The Resistance to Peer Influence Scale is a 10-item scale where participants are given 10 pairs of opposing statements (eg. “Some people take more risks when they are with their friends than they do when they are alone.” and “Other people act just as risky when they are alone as when they are with their friends”). Participants are asked to determine which statement is more characteristic of them, and then select whether that statement is “Sort of True for Me” or “Really True for Me”. Each item is scored between 1 and 4, with lower scores corresponding to reduced resistance to peer influence. Items are averaged to give an overall score, demonstrating good reliability in previous work (α = .73) [66] and in this study (α = .70). To obtain the responsibility value, the scores from each scale are standardised and an average taken.

Risk perception.

An adapted version of the Benthin Risk Perception Scale was used in this study [67]. In this version, participants are given six risky behaviours and asked four different questions about each, corresponding to four subscales: Risk Appraisal (Please indicate the likelihood of risk for this behaviour), Seriousness of Consequences (Please indicate how serious the consequences of this behaviour are if something bad happened as a result of it), Affect (Please indicate how scary you find this behaviour), and Benefits vs Risks (Please indicate whether the benefits outweigh the risks for this behaviour). The behaviours included: smoking cigarettes, getting into a fight with another person, riding in a car with a drunk driver, vandalism, having sex without a condom, and shoplifting. “Drinking alcohol” is normally a behaviour measured in the scale. In this version it was replaced with “getting into a fight” as it is illegal in the United Kingdom for individuals under the age of 18 to drink alcohol, therefore they would be expected to assign considerably more risk to this scenario than someone older than 18. Responses are ranked on a 4-point Likert scale, with higher scores indicating a greater perception of risk. The average of all of the responses gives the risk perception value. The “getting into a fight” item has been successfully used in trials investigating similar populations to the one in this study (α ranging between .84 - .86) [68,69] and good internal consistency was found in this study too (α = .78).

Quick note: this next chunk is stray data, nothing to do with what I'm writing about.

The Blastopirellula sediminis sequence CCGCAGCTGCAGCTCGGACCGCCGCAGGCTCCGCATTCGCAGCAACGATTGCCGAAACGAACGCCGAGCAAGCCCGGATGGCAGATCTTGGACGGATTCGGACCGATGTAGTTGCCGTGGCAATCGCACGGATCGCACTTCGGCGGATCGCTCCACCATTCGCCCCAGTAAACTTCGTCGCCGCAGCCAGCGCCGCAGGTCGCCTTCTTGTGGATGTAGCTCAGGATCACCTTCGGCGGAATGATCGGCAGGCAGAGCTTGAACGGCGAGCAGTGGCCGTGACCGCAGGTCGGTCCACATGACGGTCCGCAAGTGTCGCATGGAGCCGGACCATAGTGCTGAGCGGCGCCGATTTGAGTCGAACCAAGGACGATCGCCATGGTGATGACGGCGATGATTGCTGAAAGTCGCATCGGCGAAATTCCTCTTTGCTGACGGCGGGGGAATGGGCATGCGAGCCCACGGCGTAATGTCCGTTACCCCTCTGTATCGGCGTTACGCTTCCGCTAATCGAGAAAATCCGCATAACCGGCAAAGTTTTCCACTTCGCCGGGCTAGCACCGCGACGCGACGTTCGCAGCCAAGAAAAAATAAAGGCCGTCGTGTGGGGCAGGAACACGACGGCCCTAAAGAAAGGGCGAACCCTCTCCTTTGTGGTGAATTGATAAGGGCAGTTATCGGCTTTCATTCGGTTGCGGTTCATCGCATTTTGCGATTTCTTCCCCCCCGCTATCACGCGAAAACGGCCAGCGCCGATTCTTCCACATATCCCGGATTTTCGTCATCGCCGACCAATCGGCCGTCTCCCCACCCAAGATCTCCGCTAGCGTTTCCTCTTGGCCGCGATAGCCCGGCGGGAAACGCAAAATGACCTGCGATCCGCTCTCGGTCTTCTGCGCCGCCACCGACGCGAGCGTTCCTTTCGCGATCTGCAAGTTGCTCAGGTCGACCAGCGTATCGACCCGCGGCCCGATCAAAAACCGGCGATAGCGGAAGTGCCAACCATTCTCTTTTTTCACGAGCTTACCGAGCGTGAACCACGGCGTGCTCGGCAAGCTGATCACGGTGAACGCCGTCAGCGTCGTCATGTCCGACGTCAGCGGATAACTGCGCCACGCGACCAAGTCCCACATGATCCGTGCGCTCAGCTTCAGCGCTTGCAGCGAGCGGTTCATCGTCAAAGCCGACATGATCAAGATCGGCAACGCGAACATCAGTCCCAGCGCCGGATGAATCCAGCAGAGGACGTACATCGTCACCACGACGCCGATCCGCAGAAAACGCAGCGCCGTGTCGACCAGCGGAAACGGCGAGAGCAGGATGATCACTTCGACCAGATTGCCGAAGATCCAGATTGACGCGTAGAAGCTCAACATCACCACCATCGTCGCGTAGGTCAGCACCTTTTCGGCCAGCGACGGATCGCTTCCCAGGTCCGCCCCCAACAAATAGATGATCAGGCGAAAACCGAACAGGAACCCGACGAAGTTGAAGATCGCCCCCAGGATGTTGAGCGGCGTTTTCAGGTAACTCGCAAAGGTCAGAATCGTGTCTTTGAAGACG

Risk-taking behaviour.

The study used two measures, the Bomb Risk Elicitation Task (BRET) and the RT-18. Scores from the BRET and RT-18 were converted into z-scores and an average of the two was taken to produce a composite risk-taking behaviour score. By combining a behavioural task and a self-reported measure, a more accurate representation of overall risk-taking behaviour could be assessed.

The BRET [70] asks participants to decide on a number of boxes they would like to collect out of 100 boxes. For each collected box, the participant gets one point. One of the 100 boxes contains a bomb; the location of this bomb is randomly determined and unknown, but it is equally likely to be in any of the 100 boxes. The boxes are numbered 1 through 100. Collection of boxes starts at number 1 and continues until the box whose number is equal to the number the participant chose. For example, a participant who chooses number 13 collects boxes 1 to 13. If the number of the box in which the bomb is located is equal to or smaller than the number chosen (for example, the participant chooses number 13 and the bomb is located in box 6), the bomb is collected resulting in zero earnings. If the bomb is located in a box with a number higher than that chosen by the participant (for example, the participant chooses number 13 and the bomb is in box 68), the participant earns one point for each collected box (in this case 13 points would be earned). The BRET performed well when compared to other commonly administered risk-taking tasks due to its simplicity and large number of risk categories [71].